Updated release management straw man for TB consideration
rick.spencer at canonical.com
Tue Mar 12 15:02:14 UTC 2013
Thanks to Mark for brining this forward. I think this proposal does an
excellent job of capturing the gestalt of the conversations about our
release cadence and support models. It also seems reasonably iterative
Point #2 sounds *very* similar to what came out of discussions in UDS.
Such a support scheme was favoured by many members of the community I
talked to last week during UDS, including the Xubuntu community
members I talked to in their session. In fact, one of them was to be
taking the lead to describe a similar proposal to yours here:
though clearly he has not gotten far in making the actual definition.
Would it make sense to begin refining the proposal there?
I chatted with him last night on irc after you posted yor proposal. He
has some refinements that he would make to your proposal, but in
general was satisfied, because, as I said, this was the sort of
solution that the Xubuntu community strongly supported.
In terms of making the development release the "rolling release"
(Point #3), I think the point is actually pretty elegant. For the
notion that you can use the very bleeding edge or be slightly buffered
from it, we do have a tool in our toolbox that we can/should deploy
for this, Phased Updates:
. xnox (Dmitrijs Ledkovs on the foundations team) proposed that we
turn this on for the development release for non developers. In this
way, whoopsie-daisey would provide an automated buffer zone for people
who wanted to ride tip but wanted a degree of protection as well. If
developers were experiencing bugs from a package, daisey would know
and would stop the update from going to the next set of users.
On Mon, Mar 11, 2013 at 6:33 PM, Mark Shuttleworth <mark at ubuntu.com> wrote:
> Am writing to ask you to weigh in on an updated release management proposal.
> Details are on Planet Ubuntu, salient portion of the proposal is:
> Updated Ubuntu Release Management proposal
> In order to go even faster as the leading free software platform, meet the
> needs of both our external users and internal communities (Unity, Canonical,
> Kubuntu, Xubuntu and many many others) and prepare for a wider role in
> personal computing, Ubuntu is considering:
> 1. Strengthening the LTS point releases.
> Our end-user community will be better served by higher-quality LTS releases
> that get additional, contained update during the first two years of their
> existence (i.e. as long as they are the latest LTS). Updates to the LTS in
> each point release might include:
> addition of newer kernels as options (not invalidating prior kernels). The
> original LTS kernel would be supported for the full duration of the LTS,
> interim kernels would be supported until the subsequent LTS, and the next
> LTS kernel would be supported on the prior LTS for teh length of that LTS
> too. The kernel team should provide a more detailed updated straw man
> proposal to the TB along these lines.
> optional newer versions of major, fast-moving and important platform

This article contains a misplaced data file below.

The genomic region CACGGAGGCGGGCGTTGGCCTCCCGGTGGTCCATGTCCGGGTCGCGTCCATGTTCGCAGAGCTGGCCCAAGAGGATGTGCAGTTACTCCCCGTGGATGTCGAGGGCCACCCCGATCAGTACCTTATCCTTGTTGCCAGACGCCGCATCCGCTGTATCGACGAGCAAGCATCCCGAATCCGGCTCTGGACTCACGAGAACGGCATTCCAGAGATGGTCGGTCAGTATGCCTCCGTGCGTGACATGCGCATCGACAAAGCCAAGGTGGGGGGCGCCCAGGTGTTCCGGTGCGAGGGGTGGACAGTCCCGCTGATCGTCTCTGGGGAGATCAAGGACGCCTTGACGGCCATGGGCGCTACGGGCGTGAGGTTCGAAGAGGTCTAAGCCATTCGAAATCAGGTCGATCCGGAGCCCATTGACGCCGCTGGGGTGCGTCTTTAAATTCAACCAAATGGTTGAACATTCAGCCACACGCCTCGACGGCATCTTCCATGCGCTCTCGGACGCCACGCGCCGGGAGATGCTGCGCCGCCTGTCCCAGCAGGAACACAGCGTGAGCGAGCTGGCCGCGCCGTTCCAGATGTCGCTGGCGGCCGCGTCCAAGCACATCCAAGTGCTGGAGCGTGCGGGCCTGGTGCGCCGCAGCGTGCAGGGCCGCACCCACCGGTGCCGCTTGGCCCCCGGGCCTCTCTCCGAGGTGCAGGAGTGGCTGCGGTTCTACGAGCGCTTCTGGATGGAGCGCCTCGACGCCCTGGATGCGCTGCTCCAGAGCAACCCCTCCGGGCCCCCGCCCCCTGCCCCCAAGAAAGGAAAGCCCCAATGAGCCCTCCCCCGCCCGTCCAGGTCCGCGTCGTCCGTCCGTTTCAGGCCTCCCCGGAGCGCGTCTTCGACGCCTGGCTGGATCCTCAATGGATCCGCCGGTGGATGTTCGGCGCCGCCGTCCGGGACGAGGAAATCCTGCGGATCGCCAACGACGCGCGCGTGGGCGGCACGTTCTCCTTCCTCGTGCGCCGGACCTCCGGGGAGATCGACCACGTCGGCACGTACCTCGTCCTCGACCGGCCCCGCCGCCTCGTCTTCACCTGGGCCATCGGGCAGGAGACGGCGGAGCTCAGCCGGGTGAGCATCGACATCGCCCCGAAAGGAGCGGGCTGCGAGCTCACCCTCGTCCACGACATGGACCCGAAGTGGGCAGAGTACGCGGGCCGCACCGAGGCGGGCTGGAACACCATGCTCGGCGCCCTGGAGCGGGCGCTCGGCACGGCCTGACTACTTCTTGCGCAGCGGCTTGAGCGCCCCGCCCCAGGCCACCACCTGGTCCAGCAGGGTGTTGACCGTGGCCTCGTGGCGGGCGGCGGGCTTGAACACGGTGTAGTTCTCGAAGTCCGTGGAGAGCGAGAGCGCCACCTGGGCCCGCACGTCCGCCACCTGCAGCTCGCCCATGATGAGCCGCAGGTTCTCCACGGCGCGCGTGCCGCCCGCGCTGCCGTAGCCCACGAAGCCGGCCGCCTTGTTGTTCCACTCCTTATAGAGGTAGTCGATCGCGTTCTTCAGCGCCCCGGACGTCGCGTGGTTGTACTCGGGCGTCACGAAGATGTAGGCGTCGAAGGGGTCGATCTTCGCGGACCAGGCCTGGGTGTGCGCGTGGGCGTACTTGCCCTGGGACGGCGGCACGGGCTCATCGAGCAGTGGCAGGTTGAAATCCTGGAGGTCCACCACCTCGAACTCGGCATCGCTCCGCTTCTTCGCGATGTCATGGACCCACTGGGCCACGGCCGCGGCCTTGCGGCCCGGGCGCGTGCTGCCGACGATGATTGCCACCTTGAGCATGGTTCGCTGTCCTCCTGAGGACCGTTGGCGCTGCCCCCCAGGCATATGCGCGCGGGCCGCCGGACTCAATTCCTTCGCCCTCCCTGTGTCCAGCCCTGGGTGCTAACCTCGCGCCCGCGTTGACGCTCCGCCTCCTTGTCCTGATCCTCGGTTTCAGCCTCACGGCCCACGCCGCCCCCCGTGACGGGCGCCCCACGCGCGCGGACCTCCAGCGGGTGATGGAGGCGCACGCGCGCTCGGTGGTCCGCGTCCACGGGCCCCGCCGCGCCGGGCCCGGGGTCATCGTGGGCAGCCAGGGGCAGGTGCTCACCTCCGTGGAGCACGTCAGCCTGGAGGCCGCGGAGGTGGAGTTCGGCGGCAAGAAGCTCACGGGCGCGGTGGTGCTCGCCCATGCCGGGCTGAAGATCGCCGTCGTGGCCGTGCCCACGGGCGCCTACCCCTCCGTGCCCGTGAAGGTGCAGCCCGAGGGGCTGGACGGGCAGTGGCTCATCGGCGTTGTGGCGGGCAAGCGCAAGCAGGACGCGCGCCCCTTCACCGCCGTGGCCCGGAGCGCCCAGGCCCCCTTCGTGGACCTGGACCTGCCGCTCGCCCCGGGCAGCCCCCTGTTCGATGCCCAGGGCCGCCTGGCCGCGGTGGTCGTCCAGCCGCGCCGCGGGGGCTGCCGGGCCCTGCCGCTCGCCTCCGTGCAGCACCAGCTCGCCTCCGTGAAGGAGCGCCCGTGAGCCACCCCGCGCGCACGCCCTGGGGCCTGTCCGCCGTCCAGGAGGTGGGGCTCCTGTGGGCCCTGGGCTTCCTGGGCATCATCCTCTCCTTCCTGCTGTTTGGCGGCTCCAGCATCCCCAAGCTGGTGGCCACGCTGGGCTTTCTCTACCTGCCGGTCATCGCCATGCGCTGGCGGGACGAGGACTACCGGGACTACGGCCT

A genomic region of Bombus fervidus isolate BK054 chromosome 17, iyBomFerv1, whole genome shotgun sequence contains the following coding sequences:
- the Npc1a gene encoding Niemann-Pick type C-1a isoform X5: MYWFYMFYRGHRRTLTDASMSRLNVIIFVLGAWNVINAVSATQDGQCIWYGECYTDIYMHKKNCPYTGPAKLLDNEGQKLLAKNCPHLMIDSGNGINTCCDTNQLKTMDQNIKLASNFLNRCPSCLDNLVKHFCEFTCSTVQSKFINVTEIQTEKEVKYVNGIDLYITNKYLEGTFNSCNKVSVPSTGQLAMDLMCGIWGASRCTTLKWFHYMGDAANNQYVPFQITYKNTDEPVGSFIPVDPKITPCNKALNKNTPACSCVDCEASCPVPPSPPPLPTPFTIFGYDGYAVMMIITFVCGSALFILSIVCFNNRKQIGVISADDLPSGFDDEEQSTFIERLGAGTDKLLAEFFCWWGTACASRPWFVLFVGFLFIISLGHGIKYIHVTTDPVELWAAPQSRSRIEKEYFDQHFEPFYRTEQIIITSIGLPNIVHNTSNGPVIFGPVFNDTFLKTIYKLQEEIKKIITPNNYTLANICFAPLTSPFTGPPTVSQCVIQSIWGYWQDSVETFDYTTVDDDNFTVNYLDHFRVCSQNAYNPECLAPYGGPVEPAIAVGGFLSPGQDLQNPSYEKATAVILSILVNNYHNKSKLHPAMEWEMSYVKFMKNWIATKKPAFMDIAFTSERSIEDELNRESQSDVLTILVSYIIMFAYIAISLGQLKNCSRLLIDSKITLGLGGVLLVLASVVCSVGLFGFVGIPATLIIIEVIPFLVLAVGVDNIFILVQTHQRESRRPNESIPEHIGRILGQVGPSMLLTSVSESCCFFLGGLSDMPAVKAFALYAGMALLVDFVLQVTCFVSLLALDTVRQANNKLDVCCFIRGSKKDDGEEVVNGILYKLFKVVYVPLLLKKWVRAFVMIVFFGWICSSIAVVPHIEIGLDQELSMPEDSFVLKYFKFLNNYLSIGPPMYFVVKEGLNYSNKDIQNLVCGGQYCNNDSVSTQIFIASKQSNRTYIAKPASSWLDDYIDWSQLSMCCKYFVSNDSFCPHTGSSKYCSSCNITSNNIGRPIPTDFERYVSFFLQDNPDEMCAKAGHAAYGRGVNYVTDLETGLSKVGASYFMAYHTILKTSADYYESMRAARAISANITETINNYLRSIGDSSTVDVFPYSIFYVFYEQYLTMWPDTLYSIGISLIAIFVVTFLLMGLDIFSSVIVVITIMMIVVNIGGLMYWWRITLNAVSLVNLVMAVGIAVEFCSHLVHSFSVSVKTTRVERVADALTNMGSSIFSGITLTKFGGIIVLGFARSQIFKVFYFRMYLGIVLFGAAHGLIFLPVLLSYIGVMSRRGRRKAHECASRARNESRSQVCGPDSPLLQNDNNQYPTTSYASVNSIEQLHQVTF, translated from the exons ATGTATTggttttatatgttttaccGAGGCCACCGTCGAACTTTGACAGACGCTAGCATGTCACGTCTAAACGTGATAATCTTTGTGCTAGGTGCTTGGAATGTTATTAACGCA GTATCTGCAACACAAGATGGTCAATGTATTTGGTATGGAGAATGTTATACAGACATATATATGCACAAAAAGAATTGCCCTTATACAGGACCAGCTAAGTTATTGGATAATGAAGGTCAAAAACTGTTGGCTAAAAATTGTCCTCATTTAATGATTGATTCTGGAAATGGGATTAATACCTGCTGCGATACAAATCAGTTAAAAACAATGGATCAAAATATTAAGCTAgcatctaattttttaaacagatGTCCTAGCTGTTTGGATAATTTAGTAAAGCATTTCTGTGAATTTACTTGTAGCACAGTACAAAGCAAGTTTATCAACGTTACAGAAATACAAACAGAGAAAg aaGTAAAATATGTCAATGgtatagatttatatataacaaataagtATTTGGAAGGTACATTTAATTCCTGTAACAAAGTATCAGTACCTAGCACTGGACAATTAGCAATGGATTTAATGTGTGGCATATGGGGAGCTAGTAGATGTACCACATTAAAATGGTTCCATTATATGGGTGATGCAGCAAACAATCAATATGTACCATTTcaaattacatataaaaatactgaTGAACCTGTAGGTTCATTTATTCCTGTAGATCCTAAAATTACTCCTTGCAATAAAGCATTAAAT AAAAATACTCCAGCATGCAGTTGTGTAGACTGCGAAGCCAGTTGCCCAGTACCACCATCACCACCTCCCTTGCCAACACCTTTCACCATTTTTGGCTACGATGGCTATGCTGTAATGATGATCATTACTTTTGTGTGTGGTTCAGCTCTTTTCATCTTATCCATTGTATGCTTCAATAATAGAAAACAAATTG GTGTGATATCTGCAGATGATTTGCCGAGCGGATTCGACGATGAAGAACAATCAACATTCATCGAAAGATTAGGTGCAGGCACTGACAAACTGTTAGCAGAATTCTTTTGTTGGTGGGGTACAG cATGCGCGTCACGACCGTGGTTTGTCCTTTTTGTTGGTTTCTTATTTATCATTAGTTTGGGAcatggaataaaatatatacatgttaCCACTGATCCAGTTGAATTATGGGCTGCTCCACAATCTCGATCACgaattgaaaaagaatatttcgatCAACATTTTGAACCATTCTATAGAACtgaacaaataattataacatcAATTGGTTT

> components. For example, during the life of 12.04 LTS we are providing as
> optional updates newer versions of OpenStack, so it is always possible to
> deploy 12.04 LTS with the latest OpenStack in a supported configuration, and
> upgrade to newer versions of OpenStack in existing clouds without upgrading
> from 12.04 LTS itself.
> required upgrades to newer versions of platform components, as long as those
> do not break key APIs. For example, we know that the 13.04 Unity is much
> faster than the 12.04 Unity, and it might be possible and valuable to
> backport it as an update.
> 2. Reducing the amount of release management, and duration of support, for
> interim releases.
> Very few end users depend on 18 months support for interim releases. The
> proposal is to reduce the support for interim releases to 7 months, thereby
> providing constant support for those who stay on the latest interim release,
> or any supported LTS releases. Our working assumption is that the latest
> interim release is used by folks who will be involved, even if tangentially,
> in the making of Ubuntu, and LTS releases will be used by those who purely
> consume it.
> 3. Designating the tip of development as a Rolling Release.
> Building on current Daily Quality practices, to make the tip of the
> development release generally useful as a ‘daily driver’ for developers who
> want to track Ubuntu progress without taking significant risk with their
> primary laptop. We would ask the TB to evaluate whether it’s worth changing
> our archive naming and management conventions so that one release, say
> ‘raring’, stays the tip release so that there is no need to ‘upgrade’ when
> releases are actually published. We would encourage PPA developers to target
> the edge release, so that we don’t fragment the ‘extras’ collection across
> interim releases.
> As a (possibly) separate matter, in the blog I mention that decoupling
> platform and apps might help us go faster, and encourage app developers to
> make the tough choices about which versions of their apps are supported on
> which releases of the platform. I've left this bit out of the core proposal
> but would think our community would be interested in your collective take on
> Thank you!
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